NVIDIA unveils their latest GPU powerhouse, the Tesla P1000 Comments
NVIDIA finally released details regarding their new GPU, which is set to be the main competitor against AMD’s Polaris. Formerly known under the codename Pascal, NVIDIA’s brand new GPU is christened as Tesla P100. At Jen-Hsun’s keynote of GTC2016, NVIDIA released the first official details, and from what we’ve seen, it’s looking to be a behemoth. For starters, the P100 is focusing on supercomputing programs. This applies to deep learning, autonomous vehicles, chemistry, biology, medical imaging, real-time graphics, etc. The chip will be tapping into HBM (High-Bandwidth Memory), but it will be using HBM2. As a result, the quad-layered stacked memory will run on a 4096-bit bus while the memory will be clocked at 1.4Gbps, which yields a total memory bandwidth of 720GB/s.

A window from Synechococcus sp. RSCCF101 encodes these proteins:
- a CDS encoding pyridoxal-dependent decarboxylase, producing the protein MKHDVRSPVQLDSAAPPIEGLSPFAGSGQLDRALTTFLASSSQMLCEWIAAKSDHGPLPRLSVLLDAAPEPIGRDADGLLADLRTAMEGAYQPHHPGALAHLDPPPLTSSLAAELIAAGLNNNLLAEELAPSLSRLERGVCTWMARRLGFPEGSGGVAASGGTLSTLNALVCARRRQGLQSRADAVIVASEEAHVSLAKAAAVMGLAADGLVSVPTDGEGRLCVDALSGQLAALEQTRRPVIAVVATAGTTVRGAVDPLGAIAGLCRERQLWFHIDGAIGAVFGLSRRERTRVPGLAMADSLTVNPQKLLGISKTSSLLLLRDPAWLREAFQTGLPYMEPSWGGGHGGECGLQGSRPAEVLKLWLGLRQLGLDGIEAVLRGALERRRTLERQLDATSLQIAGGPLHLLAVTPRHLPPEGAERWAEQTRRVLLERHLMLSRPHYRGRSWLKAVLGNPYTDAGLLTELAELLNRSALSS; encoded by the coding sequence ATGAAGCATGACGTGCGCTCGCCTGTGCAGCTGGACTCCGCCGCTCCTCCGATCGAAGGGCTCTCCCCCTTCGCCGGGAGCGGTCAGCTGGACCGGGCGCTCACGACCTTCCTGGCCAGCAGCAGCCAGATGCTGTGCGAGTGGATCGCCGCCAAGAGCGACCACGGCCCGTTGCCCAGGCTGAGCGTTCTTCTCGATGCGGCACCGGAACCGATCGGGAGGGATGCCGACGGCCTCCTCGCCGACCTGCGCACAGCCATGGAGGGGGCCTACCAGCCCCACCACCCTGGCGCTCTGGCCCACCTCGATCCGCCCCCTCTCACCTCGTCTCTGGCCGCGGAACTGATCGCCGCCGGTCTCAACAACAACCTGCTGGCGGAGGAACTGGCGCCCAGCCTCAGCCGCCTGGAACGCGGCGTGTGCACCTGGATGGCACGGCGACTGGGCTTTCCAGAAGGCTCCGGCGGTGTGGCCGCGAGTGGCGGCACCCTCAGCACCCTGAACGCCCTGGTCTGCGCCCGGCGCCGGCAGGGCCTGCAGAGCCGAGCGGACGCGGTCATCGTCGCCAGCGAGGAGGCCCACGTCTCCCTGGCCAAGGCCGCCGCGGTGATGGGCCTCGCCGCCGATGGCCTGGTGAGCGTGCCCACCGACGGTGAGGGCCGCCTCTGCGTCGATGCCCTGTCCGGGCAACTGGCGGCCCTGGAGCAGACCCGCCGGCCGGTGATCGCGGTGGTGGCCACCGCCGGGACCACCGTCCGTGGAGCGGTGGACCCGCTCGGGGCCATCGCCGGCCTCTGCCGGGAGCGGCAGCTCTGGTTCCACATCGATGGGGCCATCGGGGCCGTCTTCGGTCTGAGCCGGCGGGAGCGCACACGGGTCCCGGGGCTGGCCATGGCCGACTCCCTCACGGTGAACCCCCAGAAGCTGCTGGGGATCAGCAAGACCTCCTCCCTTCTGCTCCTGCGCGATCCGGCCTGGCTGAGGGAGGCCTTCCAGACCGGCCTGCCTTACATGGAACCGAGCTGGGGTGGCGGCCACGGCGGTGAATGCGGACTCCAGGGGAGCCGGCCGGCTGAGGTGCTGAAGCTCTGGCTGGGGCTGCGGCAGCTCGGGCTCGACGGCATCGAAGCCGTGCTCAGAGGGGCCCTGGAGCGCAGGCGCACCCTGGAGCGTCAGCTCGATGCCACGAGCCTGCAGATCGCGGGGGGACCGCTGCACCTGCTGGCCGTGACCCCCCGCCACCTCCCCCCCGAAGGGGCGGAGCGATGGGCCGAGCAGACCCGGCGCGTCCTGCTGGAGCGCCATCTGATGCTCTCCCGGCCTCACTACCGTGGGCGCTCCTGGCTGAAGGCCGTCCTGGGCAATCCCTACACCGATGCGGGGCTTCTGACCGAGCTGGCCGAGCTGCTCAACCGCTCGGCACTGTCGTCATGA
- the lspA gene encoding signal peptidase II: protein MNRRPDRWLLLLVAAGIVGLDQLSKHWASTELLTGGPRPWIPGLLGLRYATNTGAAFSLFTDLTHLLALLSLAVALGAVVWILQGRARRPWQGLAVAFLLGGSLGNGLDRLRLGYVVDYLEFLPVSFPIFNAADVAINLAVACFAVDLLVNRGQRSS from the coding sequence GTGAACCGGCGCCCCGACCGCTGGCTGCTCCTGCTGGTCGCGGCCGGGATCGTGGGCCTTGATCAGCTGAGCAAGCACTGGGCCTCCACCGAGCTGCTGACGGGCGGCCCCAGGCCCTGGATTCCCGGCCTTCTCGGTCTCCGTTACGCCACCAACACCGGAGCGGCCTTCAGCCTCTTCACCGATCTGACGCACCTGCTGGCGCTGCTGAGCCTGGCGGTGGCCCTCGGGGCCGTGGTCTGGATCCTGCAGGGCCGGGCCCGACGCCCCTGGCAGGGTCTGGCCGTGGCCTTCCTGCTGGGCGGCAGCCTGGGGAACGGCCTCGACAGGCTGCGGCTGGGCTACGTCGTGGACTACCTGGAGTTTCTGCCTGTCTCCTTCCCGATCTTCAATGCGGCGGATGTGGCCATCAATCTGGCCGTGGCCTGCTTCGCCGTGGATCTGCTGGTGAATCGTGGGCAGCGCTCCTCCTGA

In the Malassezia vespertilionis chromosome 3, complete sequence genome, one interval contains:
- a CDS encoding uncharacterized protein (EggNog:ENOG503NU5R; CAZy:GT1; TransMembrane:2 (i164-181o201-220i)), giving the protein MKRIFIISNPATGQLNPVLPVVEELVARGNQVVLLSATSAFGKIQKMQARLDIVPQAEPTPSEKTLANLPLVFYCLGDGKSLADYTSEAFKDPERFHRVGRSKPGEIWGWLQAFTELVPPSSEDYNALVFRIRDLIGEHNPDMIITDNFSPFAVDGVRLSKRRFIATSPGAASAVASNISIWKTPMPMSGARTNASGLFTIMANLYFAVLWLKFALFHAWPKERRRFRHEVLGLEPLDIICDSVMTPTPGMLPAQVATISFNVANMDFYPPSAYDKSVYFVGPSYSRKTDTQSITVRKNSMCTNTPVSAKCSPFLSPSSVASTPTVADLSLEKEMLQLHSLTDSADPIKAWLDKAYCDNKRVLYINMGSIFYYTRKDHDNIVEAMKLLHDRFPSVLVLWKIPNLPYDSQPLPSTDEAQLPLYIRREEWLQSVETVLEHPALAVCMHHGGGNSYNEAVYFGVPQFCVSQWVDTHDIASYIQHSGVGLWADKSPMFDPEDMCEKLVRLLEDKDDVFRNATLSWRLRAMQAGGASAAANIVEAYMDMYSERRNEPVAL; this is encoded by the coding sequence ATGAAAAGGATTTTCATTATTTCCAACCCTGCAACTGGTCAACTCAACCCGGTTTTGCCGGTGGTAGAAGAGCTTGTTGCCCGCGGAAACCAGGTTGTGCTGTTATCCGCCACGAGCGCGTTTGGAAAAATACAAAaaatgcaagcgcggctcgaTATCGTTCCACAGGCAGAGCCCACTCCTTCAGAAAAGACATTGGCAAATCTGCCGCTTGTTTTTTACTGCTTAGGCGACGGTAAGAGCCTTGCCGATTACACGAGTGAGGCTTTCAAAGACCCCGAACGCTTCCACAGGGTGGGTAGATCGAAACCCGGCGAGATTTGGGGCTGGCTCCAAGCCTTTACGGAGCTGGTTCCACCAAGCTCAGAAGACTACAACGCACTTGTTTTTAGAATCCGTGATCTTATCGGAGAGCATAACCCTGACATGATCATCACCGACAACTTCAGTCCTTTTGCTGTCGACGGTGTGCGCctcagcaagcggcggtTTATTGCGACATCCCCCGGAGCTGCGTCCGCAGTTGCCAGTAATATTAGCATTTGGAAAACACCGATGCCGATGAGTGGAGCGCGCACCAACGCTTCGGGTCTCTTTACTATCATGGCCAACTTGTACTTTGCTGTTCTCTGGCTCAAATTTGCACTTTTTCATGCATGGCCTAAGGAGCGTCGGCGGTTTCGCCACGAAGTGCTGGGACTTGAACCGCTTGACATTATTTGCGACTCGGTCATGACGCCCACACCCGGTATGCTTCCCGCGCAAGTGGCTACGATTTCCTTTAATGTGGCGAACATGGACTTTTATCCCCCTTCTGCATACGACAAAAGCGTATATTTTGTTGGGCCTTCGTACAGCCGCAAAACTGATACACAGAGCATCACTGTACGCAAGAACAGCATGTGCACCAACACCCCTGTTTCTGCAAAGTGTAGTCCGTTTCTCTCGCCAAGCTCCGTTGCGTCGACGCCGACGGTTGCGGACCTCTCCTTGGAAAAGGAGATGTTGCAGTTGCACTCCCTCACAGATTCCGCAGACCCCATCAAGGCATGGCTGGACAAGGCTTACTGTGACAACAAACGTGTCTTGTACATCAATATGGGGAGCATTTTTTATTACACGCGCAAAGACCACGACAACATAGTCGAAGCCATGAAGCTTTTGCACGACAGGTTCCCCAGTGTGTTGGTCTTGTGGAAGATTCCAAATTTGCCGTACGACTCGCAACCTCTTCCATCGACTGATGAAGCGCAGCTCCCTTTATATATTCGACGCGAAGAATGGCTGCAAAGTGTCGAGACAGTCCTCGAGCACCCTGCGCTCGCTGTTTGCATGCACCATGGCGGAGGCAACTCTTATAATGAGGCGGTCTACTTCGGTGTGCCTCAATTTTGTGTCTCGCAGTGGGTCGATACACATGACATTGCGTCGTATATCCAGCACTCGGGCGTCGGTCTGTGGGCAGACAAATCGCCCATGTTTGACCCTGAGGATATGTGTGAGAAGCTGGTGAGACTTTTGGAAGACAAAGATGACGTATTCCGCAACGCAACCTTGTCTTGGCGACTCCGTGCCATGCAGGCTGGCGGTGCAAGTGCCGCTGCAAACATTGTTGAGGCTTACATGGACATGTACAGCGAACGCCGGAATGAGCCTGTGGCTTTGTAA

If that wasn’t impressive enough, the HBM2 greatly increases the quantity of memory per HBM stack, and the P100 will house 16GB of VRAM total. This is a major step-up from their previous Tesla K40, which had 12GB of memory. To put programmers at ease, the HBM2 will also include ECC protection. The P100 also features 150 billion transistors for performance, thanks to the 16nm FinFet process technology (which AMD’s Polaris also featured). That being said, this will be NVIDIA’s largest GPU in history, measuring 610mm2. This doesn’t include the silicon interposer, which covers both the GPU and the HBM2 chips, so the P100 is definitely a massive piece of hardware.
As for core counts, the Pascal architecture changed in SM module size to improve efficiency. So for the P100, it drops to 64 CUDA cores per SM, but there’s still room for improvement. Overall, this means NVIDIA’s new chip probably won’t be hitting the mainstream consumer market any time soon (if at all). If there’s one thing NVIDIA is making clear, it’s that GPUs aren’t necessarily for gaming. The application for powerful GPUs looks to be reaching broader horizons in the near future, and, personally, I can’t wait to see what the Polaris and Tesla P100 chips can accomplish.
Nvidia drops the Pascal bomb as a Tesla P100, PCGamer